A new law in Minnesota says all flags sold in the state must be made in the U.S., with violations subject to a fine of up to $1,000 and jail time of up to 90 days. The industry says similar measures have cropped up in Pennsylvania, Ohio and Florida.

Got that? It’s now illegal in Minnesota to sell an American flag that wasn’t made in America. That’s just nuts. Not as nuts as people getting death threats over a Eucharist, but it’s well on the way there. Of course the folks who make American flags in America are just pleased as punch about all of this:

It’s not just the government — several retail chains have decided to buy American-made flags. Liberman’s company sells flags to Ace Hardware, Target and Lowe’s. But he’s had trouble selling flags to some retailers.

“Others have not had a problem selling flags saying they are made in China or made in Korea,” he said. “We’re constantly trying to convince them there is a difference in quality and usability.”

I suppose I could see an argument over quality, but usability? As long as the damned thing hangs off a pole and flaps in the breeze what the hell else is there to use?

ArsTechnica.com reports that the new FISA law is worse than you think.

Remember last month when the Democrats took their pussification to new heights by passing the new FISA law that would grant the Telecoms immunity from prosecution as a compromise? As it turns out giving the Telecoms immunity is the least of the problems that bill creates:

The new FISA compromise: it’s worse than you think – ArsTechnica.com

The 114-page bill was pushed through the House so quickly that there was no real time to debate its many complex provisions. This may explain why the telecom immunity provision has received so much attention in the media: it is much easier to explain to readers not familiar with the intricacies of surveillance law than the other provisions. But as important as the immunity issue is, the legislation also makes many prospective changes to surveillance law that will profoundly impact our privacy rights for years to come.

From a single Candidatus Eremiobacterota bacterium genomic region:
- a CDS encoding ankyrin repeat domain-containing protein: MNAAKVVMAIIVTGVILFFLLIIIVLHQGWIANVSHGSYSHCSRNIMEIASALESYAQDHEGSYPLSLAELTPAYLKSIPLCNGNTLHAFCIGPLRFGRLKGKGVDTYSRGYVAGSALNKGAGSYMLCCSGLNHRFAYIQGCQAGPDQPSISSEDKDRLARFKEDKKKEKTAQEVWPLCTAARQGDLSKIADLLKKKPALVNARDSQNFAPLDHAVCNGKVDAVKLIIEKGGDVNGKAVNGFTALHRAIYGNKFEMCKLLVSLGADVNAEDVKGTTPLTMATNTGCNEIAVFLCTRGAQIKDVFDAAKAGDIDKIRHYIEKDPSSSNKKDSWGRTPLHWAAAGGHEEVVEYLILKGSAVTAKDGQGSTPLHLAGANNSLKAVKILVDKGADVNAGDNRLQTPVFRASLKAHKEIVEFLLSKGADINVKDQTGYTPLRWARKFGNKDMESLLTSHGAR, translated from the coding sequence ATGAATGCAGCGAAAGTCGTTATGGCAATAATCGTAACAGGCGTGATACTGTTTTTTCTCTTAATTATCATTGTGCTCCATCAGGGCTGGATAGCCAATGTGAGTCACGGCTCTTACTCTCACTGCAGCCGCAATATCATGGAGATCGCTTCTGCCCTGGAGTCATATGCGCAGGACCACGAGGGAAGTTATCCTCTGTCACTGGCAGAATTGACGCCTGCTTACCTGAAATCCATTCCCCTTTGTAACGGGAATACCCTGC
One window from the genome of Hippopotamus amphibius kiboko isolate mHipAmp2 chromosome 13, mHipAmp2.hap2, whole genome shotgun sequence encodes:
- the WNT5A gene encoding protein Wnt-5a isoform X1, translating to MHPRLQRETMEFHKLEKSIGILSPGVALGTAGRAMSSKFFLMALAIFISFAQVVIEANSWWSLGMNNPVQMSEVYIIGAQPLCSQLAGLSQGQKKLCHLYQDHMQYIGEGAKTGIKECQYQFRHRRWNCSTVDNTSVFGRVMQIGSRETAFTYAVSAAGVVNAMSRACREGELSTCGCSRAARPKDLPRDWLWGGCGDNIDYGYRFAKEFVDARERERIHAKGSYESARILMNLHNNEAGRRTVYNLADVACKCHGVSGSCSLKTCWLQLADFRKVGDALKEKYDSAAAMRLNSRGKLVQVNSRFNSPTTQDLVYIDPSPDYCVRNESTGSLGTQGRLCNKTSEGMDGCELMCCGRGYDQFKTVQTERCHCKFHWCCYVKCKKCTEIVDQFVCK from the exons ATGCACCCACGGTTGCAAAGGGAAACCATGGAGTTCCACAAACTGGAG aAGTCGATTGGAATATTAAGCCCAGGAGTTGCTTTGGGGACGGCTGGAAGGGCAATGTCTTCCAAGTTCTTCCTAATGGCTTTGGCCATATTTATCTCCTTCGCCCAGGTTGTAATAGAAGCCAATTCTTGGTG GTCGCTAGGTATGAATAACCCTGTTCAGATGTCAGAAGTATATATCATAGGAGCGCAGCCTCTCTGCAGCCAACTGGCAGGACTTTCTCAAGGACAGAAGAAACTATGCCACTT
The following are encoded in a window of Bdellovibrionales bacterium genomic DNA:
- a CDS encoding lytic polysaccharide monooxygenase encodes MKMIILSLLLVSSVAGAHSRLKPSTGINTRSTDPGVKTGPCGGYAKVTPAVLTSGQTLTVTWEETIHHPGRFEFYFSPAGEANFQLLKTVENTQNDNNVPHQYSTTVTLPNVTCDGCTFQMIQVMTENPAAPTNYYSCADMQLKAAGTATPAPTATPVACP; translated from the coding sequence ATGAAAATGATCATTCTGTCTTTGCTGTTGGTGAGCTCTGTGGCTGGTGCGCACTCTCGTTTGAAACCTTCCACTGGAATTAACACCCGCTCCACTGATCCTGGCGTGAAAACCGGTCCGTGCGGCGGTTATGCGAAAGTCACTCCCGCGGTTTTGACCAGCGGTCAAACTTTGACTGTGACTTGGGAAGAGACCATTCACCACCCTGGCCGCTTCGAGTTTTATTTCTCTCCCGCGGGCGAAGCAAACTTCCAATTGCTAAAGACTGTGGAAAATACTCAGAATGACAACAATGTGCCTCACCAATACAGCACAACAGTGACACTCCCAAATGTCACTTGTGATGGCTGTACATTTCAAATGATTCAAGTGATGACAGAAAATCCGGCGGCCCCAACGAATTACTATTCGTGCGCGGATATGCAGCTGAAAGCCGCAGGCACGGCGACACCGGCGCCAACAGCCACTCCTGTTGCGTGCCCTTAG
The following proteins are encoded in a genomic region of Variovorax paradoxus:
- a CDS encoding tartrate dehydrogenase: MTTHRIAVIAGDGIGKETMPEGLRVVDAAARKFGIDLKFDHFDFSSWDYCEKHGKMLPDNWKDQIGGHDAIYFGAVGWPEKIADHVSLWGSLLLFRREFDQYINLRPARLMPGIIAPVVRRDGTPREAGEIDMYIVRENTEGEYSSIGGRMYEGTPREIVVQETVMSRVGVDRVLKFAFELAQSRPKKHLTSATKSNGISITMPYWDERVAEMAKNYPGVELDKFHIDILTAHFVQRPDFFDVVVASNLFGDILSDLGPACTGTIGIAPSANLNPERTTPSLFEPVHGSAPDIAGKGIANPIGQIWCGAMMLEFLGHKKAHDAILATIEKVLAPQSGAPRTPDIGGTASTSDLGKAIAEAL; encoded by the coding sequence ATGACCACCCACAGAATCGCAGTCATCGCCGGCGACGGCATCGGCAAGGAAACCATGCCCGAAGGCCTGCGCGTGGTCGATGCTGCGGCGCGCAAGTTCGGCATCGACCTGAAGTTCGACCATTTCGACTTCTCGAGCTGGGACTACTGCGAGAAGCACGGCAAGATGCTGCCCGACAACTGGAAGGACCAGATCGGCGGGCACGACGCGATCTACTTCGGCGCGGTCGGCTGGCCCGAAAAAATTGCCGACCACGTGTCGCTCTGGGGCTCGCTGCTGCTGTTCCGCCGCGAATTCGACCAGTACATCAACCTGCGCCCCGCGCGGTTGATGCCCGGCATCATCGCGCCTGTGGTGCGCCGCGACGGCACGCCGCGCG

Specifically, the new legislation dramatically expands the government’s ability to wiretap without meaningful judicial oversight, by redefining “oversight” so that the feds can drag their feet on getting authorization almost indefinitely. It also gives the feds unprecedented new latitude in selecting eavesdropping targets, latitude that could be used to collect information on non-terrorist-related activities like P2P copyright infringement and online gambling. In short, the FISA Amendments Act of 2008 opens up loopholes so large that the feds could drive a truck loaded down with purloined civil liberties through it. So the telecom immunity stuff is just the smoke; let’s take a look at the fire.

Go read the full article as the law is stunning in terms of major changes it makes to what criteria the government must meet in order to spy on someone and how long they can do it before they have to submit to judicial oversight. The fact that the Democrats helped to rush it through the House without any real debate is simply astounding as noted by the folks at Ars:

Democratic leaders have worked hard to portray the legislation as a compromise, but close examination of its provisions suggests that it is an unvarnished victory for President Bush and his allies in Congress. The legislation eliminates meaningful judicial oversight of eavesdropping between Americans citizen and foreigners located overseas and effectively legalizes dragnet surveillance of domestic-to-foreign traffic. It stretches out the judicial review process so much that the government will in many cases be able to complete its surveillance activities before the courts finish deciding on its legality. And Democratic leaders have capitulated on the immunity question, agreeing to language that would almost certainly lead to retroactive immunity for lawbreaking telecom companies.

What the fuck is up with the Democrats? Why the hell are the bending over, lubing their asses up, and yelling “bring it on” to the Republicans? Just what is it they hope to accomplish with this legislation if (or when) they gain control of the Presidency? They sure seem to have something up their sleeves with as eager as they are to go along with the Neocons on this issue.

Pussification of House Democrats hits all time high.

Someone explain to me what we accomplished in giving the Democrats control of both halves of Congress back in 2006? Because so far I’m not seeing them do much of jack shit with it. Not only have they not brought the troops home, but the House just passed a bill giving the telephone companies immunity on illegal wiretapping:

WASHINGTON – The House Friday easily approved a compromise bill setting new electronic surveillance rules that effectively shield telecommunications companies from lawsuits arising from the government’s terrorism-era warrantless eavesdropping on phone and computer lines in this country.